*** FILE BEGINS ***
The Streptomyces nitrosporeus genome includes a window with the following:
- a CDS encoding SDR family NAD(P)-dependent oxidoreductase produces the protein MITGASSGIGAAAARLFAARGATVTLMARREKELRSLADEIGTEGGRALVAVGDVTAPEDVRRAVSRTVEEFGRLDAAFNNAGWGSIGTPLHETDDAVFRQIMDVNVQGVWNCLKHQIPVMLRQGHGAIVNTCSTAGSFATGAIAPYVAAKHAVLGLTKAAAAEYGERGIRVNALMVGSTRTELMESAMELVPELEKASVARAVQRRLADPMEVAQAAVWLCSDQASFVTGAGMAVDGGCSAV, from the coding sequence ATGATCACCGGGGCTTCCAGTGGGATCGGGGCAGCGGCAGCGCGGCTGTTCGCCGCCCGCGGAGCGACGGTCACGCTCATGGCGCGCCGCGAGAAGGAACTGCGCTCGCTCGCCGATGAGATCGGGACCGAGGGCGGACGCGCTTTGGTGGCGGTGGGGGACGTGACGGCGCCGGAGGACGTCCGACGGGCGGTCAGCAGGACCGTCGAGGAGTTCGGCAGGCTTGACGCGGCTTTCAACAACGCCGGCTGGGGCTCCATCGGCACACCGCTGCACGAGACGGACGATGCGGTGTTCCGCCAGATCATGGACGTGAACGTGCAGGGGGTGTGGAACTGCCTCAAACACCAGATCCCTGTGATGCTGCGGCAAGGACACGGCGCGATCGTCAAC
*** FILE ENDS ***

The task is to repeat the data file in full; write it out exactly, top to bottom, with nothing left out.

The Streptomyces nitrosporeus genome includes a window with the following:
- a CDS encoding SDR family NAD(P)-dependent oxidoreductase produces the protein MITGASSGIGAAAARLFAARGATVTLMARREKELRSLADEIGTEGGRALVAVGDVTAPEDVRRAVSRTVEEFGRLDAAFNNAGWGSIGTPLHETDDAVFRQIMDVNVQGVWNCLKHQIPVMLRQGHGAIVNTCSTAGSFATGAIAPYVAAKHAVLGLTKAAAAEYGERGIRVNALMVGSTRTELMESAMELVPELEKASVARAVQRRLADPMEVAQAAVWLCSDQASFVTGAGMAVDGGCSAV, from the coding sequence ATGATCACCGGGGCTTCCAGTGGGATCGGGGCAGCGGCAGCGCGGCTGTTCGCCGCCCGCGGAGCGACGGTCACGCTCATGGCGCGCCGCGAGAAGGAACTGCGCTCGCTCGCCGATGAGATCGGGACCGAGGGCGGACGCGCTTTGGTGGCGGTGGGGGACGTGACGGCGCCGGAGGACGTCCGACGGGCGGTCAGCAGGACCGTCGAGGAGTTCGGCAGGCTTGACGCGGCTTTCAACAACGCCGGCTGGGGCTCCATCGGCACACCGCTGCACGAGACGGACGATGCGGTGTTCCGCCAGATCATGGACGTGAACGTGCAGGGGGTGTGGAACTGCCTCAAACACCAGATCCCTGTGATGCTGCGGCAAGGACACGGCGCGATCGTCAAC